Crops of Kingsley Plantation

These crops are grown each year in the demonstration garden.

Image of sea island cotton bud. Background is out of focus

Sea Island cotton was the cash crop at Kingsley Plantation from the 1790s until the American Civil War (1860-1865). Valued for its long, silky fiber, the plant liked the sea island climate of Fort George Island and other sea islands from Florida to South Carolina. This cotton had to be worked entirely by hand to protect the long fibers.

Image of indigo plants

Indigo was the original cash crop of Fort George Island, where Kingsley Plantation is located. The green leaves and stems produced a rich blue dye that was highly valued throughout the world. The banana-shaped pods are the seed pods, and the plant also produces small pink flowers. For more on indigo and slavery, visit this education website: Slavery in America.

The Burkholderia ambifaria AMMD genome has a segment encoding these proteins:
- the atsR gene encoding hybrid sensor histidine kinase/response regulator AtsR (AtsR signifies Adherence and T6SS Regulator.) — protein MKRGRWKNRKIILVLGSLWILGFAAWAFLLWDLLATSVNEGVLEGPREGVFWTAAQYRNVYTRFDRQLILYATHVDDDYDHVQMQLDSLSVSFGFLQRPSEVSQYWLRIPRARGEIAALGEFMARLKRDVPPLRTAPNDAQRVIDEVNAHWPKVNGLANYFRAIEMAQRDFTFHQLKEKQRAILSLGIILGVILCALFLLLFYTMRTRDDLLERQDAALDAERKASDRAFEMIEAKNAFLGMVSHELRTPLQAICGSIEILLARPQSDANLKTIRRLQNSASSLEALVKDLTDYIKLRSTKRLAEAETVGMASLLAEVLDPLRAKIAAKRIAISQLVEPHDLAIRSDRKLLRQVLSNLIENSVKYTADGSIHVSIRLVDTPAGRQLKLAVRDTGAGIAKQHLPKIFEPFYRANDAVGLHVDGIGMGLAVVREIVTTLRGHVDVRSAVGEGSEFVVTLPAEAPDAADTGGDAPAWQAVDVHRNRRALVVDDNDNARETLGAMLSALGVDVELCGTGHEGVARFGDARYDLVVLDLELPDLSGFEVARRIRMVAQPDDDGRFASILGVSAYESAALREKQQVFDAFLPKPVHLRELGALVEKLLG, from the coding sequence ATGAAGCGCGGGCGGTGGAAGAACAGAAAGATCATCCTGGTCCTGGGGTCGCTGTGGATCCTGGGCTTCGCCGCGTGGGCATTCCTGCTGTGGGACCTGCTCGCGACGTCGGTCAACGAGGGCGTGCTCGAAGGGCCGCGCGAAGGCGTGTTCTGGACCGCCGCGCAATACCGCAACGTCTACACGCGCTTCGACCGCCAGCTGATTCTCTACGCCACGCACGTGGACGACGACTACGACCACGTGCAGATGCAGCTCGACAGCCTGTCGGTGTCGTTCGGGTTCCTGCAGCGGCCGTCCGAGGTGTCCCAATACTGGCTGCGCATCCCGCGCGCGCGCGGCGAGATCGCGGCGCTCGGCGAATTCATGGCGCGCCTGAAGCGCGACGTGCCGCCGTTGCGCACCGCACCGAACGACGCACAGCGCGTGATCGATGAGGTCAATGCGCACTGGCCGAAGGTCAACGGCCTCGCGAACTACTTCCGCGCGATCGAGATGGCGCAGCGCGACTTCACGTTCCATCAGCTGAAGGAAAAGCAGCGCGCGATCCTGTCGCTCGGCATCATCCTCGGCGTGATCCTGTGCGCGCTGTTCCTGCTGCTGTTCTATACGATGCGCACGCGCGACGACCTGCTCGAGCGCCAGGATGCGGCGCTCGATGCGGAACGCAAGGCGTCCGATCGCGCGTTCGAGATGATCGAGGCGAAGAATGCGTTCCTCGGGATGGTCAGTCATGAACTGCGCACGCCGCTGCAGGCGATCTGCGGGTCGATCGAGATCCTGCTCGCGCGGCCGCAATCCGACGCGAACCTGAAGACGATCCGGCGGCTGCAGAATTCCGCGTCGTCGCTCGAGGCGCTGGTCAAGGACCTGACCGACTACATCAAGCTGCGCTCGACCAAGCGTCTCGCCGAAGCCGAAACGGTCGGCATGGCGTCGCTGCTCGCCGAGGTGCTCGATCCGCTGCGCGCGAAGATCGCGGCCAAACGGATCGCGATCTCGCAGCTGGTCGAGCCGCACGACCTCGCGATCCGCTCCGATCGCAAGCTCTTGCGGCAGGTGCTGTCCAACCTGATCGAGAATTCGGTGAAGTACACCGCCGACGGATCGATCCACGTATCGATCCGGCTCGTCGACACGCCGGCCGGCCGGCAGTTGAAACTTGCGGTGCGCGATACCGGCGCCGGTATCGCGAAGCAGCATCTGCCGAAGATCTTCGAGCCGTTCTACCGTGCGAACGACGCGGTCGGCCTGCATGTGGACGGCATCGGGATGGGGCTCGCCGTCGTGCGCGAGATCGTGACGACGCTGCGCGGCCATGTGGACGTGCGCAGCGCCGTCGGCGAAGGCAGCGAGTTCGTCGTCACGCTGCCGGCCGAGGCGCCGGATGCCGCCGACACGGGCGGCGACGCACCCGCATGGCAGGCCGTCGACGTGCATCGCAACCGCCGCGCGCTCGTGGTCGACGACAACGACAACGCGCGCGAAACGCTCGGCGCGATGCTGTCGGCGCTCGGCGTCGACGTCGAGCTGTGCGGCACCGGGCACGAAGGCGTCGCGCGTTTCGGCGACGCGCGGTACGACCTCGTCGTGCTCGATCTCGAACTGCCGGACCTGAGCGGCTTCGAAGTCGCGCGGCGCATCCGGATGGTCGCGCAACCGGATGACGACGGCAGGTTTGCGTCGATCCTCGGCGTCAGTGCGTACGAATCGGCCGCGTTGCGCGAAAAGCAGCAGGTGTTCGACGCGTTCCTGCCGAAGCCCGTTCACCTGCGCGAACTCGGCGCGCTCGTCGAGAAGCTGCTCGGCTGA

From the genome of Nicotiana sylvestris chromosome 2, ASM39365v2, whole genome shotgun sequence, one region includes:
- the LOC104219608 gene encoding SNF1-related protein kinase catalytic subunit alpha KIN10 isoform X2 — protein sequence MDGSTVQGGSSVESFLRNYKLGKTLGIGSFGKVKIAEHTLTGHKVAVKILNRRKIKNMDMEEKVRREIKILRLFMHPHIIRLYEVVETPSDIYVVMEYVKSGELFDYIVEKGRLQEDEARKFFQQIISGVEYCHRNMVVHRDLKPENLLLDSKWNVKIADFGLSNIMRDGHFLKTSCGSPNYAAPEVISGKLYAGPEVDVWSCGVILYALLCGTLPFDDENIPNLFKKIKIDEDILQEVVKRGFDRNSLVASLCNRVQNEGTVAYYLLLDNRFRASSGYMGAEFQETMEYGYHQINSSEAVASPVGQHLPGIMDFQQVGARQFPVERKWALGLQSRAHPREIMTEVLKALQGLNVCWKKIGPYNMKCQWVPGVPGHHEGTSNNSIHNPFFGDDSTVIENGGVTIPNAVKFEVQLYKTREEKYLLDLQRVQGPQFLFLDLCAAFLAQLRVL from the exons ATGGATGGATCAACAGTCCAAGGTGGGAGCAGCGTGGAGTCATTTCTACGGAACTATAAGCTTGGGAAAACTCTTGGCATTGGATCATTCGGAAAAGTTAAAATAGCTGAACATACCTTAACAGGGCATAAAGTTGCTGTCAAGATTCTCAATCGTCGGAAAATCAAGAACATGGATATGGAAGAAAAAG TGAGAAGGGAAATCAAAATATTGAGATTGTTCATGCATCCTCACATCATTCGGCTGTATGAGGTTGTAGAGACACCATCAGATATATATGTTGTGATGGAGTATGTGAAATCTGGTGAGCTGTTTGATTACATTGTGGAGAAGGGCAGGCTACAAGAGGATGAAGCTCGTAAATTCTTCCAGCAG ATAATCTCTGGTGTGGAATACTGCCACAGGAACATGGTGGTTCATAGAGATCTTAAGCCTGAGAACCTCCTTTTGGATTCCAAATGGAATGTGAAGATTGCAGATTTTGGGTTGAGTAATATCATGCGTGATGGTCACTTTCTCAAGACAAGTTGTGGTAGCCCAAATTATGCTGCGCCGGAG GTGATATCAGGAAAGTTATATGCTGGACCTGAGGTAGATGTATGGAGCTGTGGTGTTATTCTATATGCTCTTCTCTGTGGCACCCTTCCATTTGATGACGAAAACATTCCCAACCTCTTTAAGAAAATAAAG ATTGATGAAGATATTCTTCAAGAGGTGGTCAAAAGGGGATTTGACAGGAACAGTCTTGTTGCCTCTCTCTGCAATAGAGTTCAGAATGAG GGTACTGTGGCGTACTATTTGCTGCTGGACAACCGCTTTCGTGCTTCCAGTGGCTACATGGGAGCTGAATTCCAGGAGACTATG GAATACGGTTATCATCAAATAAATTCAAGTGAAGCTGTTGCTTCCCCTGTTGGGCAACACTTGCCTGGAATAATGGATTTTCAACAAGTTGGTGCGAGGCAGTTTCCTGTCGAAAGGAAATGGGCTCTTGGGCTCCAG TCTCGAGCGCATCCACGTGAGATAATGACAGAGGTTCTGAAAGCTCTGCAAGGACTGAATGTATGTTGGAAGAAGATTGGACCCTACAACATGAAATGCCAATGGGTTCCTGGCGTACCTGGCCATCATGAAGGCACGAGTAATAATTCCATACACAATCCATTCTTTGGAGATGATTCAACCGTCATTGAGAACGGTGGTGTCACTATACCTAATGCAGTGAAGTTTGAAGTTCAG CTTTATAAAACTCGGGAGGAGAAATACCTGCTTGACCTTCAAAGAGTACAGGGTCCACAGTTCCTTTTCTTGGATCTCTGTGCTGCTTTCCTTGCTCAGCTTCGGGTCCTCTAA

Image of okra bloom. Background is filled with plants

The plantation was self-sufficient, so all food needed for the planter's family and the slave community was grown here. Okra is one example of a crop with African roots that became a staple of southern cooking. Other provisional crops included beans, potatoes, peas, sugar cane, squash, gourds, and many more.

Return to History of Kingsley Plantation.

Last updated: July 17, 2020

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12713 Fort Caroline Road
Jacksonville , FL 32225



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